Adventures in Bolivia: Mysterious Cultures


Passing the border from Peru to Bolivia seemed like  a time warp; that nothing had really changed in the last hundred years and that things still proceeded as they always had. It finally sunk in that I was thousands of miles away from home and in a totally different part of the world. A part that was timeless and still was connected to the traditional ways of living.

I travelled from the border of Peru  to Tiwanaku and what I found there was more than I bargained for. The drive was beautiful, scenic but mostly for how the people lived. Still immersed in agriculture and traditional dress. They practiced the same methods of growing food and the housing was simplistic and minimal.

After a couple hours we arrived in Tiwanaku, the ancient city, with a very peculiar culture. Tiwanaku  was surrounded by a  dry landscape, circled around with mountains and clear blue skies. It was dry and almost desert like. Yet, it is said that it once was covered by a large body of water.

DSC02281Large perfectly cut stones resting all over, sporadically placed. The archaeologists have only unearthed about 20% of the site.


One can only imagine what treasures are still waiting to be found. From alien carved faces, large portal doors and magnificent stone work. I was amazed, I felt I was standing in an ancient city that had been covered in a sand storm. The stone work was the most detailed I have ever seen and the energy was like a completely different time. As well, the steps were so large, that they had to build stairs beside them so we could walk up. So apparently these ancient people were very tall!!!

There were also rooms for meditation.DSC02263 The religion they practised worshipped the feminine as well as the masculine because there were Patchamama statues and sun gate temples.100_1770It was fascinating and one could spend hours marvelling at the ancient clues that were scattered all over the area.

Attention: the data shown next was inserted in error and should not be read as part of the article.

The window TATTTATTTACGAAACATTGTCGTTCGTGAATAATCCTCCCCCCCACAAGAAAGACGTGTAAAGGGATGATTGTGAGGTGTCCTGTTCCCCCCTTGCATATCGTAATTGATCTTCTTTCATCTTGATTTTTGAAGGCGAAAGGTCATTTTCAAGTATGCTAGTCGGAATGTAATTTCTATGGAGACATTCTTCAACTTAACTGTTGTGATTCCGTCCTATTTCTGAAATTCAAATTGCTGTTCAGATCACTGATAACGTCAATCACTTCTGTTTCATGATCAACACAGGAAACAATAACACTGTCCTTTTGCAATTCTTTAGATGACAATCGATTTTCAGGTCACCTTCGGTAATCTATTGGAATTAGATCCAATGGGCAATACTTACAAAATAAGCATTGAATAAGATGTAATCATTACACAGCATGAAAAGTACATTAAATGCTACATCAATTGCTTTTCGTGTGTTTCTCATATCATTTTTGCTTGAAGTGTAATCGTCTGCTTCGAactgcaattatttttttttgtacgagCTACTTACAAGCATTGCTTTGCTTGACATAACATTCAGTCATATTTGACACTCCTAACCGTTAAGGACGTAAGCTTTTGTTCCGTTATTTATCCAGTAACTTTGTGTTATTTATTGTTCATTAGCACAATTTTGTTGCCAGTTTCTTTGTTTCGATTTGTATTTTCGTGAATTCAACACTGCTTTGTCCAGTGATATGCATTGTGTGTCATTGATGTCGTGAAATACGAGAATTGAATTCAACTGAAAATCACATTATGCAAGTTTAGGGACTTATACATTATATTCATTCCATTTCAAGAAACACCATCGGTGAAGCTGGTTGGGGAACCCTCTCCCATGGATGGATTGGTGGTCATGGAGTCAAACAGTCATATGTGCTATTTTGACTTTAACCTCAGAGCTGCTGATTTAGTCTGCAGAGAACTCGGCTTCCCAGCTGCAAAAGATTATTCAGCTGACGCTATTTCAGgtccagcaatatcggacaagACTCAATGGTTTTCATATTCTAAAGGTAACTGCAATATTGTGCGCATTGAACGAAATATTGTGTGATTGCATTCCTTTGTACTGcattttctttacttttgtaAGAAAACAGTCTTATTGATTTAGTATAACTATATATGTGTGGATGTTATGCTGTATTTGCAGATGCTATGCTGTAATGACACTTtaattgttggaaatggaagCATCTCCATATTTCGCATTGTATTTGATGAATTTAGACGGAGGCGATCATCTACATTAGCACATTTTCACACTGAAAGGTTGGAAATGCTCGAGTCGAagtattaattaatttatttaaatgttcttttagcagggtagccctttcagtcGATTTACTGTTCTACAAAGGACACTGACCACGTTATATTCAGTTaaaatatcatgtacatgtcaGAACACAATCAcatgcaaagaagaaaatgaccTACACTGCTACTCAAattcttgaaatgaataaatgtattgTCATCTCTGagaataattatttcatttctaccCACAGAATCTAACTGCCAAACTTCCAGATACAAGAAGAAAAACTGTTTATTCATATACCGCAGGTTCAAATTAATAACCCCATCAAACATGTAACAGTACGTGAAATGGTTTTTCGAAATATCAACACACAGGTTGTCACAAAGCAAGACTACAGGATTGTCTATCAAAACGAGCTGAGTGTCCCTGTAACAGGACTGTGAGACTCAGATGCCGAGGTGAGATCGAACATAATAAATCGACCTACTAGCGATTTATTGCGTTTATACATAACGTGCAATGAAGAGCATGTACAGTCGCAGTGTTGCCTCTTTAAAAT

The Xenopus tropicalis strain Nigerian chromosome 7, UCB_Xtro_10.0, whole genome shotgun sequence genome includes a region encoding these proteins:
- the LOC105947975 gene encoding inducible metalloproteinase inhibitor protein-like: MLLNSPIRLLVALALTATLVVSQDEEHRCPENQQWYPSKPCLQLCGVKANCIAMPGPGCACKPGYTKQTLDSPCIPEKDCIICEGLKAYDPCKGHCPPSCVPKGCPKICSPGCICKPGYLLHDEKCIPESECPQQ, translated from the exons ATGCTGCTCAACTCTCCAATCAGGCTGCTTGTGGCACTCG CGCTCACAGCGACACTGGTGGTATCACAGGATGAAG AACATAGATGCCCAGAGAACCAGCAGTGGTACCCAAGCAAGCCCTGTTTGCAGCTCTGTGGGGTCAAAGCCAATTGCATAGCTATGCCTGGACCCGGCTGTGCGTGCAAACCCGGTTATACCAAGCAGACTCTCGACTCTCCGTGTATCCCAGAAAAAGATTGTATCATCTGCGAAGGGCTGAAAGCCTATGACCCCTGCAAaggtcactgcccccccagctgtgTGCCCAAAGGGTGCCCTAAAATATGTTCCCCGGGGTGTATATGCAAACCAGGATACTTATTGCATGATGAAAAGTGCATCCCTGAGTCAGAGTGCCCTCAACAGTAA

Puma Punko was another site that was fascinating. How they had cut the stones so precisely, modern science still cannot explain. Even just trying thinking of what the site was used for and why they needed these stones allows the imagination to run wild.

Leaving Tiwanako and Puma Punko I felt I had witnessed a part of our human history that has long been forgotten. Yet, the day was not complete as we still had one more major site to explore. On the way back,  we crossed the border effortlessly and made our way to a site near Puno called  Amara Muru. It was mystical and I have never felt so much energy at any other place. The site is pre-pre Inca, they do not know who built it and it feels like a portal into another world. The energy is like static and I felt like the material world would dissipate in front of me.


It was a great experience and one I will have to reflect on to fully understand everything I saw and felt. I recommend if you are interested in doing this to book with a tour guide for they can tell you things you wouldn’t have been able to gather from just going alone. Also, it makes it a lot easier at the border crossing because it can be confusing.

It was a great experience, and I will definitely travel to Bolivia for a longer amount of time in the future!  So many adventures and discoveries to be had.

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